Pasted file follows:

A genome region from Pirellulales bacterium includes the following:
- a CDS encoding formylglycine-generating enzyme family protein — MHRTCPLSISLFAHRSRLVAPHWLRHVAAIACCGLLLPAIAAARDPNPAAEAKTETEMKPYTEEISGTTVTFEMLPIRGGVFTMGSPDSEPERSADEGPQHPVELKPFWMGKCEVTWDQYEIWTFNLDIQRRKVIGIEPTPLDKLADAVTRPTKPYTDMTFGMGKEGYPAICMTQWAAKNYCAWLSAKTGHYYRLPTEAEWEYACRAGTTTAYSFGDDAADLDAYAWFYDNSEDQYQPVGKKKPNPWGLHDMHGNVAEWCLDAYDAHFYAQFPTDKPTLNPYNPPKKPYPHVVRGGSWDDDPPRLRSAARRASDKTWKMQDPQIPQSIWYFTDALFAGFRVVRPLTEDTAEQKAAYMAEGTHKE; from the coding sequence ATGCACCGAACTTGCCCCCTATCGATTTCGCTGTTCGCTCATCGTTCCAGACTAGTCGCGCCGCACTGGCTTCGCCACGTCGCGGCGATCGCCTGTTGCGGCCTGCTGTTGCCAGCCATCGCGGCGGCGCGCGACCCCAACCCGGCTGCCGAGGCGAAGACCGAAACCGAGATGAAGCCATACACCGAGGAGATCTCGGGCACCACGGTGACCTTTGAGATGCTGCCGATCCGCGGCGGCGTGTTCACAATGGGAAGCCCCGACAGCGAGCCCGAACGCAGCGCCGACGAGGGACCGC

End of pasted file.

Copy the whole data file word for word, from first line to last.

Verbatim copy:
A genome region from Pirellulales bacterium includes the following:
- a CDS encoding formylglycine-generating enzyme family protein — MHRTCPLSISLFAHRSRLVAPHWLRHVAAIACCGLLLPAIAAARDPNPAAEAKTETEMKPYTEEISGTTVTFEMLPIRGGVFTMGSPDSEPERSADEGPQHPVELKPFWMGKCEVTWDQYEIWTFNLDIQRRKVIGIEPTPLDKLADAVTRPTKPYTDMTFGMGKEGYPAICMTQWAAKNYCAWLSAKTGHYYRLPTEAEWEYACRAGTTTAYSFGDDAADLDAYAWFYDNSEDQYQPVGKKKPNPWGLHDMHGNVAEWCLDAYDAHFYAQFPTDKPTLNPYNPPKKPYPHVVRGGSWDDDPPRLRSAARRASDKTWKMQDPQIPQSIWYFTDALFAGFRVVRPLTEDTAEQKAAYMAEGTHKE; from the coding sequence ATGCACCGAACTTGCCCCCTATCGATTTCGCTGTTCGCTCATCGTTCCAGACTAGTCGCGCCGCACTGGCTTCGCCACGTCGCGGCGATCGCCTGTTGCGGCCTGCTGTTGCCAGCCATCGCGGCGGCGCGCGACCCCAACCCGGCTGCCGAGGCGAAGACCGAAACCGAGATGAAGCCATACACCGAGGAGATCTCGGGCACCACGGTGACCTTTGAGATGCTGCCGATCCGCGGCGGCGTGTTCACAATGGGAAGCCCCGACAGCGAGCCCGAACGCAGCGCCGACGAGGGACCGC